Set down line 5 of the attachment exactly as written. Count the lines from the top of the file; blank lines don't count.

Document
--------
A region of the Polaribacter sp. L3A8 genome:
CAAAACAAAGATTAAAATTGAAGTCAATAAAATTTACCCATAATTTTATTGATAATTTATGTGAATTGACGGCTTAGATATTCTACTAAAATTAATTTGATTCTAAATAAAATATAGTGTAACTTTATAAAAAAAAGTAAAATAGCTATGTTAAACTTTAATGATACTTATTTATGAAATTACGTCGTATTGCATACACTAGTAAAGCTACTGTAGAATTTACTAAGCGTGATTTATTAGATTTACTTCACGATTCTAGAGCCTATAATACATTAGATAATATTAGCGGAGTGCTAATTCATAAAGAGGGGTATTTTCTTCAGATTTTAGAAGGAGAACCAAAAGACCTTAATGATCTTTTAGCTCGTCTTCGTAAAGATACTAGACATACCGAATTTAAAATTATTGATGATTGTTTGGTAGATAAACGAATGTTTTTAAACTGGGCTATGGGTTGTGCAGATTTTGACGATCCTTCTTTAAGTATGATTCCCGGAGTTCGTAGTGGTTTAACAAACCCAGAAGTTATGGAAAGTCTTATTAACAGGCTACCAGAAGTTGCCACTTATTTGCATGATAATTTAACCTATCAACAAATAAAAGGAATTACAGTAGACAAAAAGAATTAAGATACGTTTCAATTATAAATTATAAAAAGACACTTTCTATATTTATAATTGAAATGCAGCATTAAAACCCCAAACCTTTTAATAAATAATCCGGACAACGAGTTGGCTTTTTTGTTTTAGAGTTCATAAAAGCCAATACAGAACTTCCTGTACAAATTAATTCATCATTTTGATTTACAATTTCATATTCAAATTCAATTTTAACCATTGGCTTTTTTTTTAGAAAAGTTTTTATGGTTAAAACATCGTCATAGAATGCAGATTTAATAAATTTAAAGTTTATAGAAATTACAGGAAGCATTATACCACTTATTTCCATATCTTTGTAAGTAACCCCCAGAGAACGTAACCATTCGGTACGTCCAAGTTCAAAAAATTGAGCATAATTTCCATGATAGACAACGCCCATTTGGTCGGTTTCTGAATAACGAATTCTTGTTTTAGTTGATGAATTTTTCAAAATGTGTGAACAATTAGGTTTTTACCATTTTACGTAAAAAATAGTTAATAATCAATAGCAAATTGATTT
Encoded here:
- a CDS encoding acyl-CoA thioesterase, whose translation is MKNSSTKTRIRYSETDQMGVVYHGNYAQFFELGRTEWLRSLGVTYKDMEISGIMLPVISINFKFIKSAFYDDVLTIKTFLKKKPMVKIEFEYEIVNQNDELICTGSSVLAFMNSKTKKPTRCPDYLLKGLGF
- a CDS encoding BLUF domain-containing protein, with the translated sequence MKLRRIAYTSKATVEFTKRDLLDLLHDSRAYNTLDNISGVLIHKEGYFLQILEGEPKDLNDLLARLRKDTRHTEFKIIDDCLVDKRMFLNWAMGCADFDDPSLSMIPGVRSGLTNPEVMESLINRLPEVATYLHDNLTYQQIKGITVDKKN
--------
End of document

- a CDS encoding BLUF domain-containing protein, with the translated sequence MKLRRIAYTSKATVEFTKRDLLDLLHDSRAYNTLDNISGVLIHKEGYFLQILEGEPKDLNDLLARLRKDTRHTEFKIIDDCLVDKRMFLNWAMGCADFDDPSLSMIPGVRSGLTNPEVMESLINRLPEVATYLHDNLTYQQIKGITVDKKN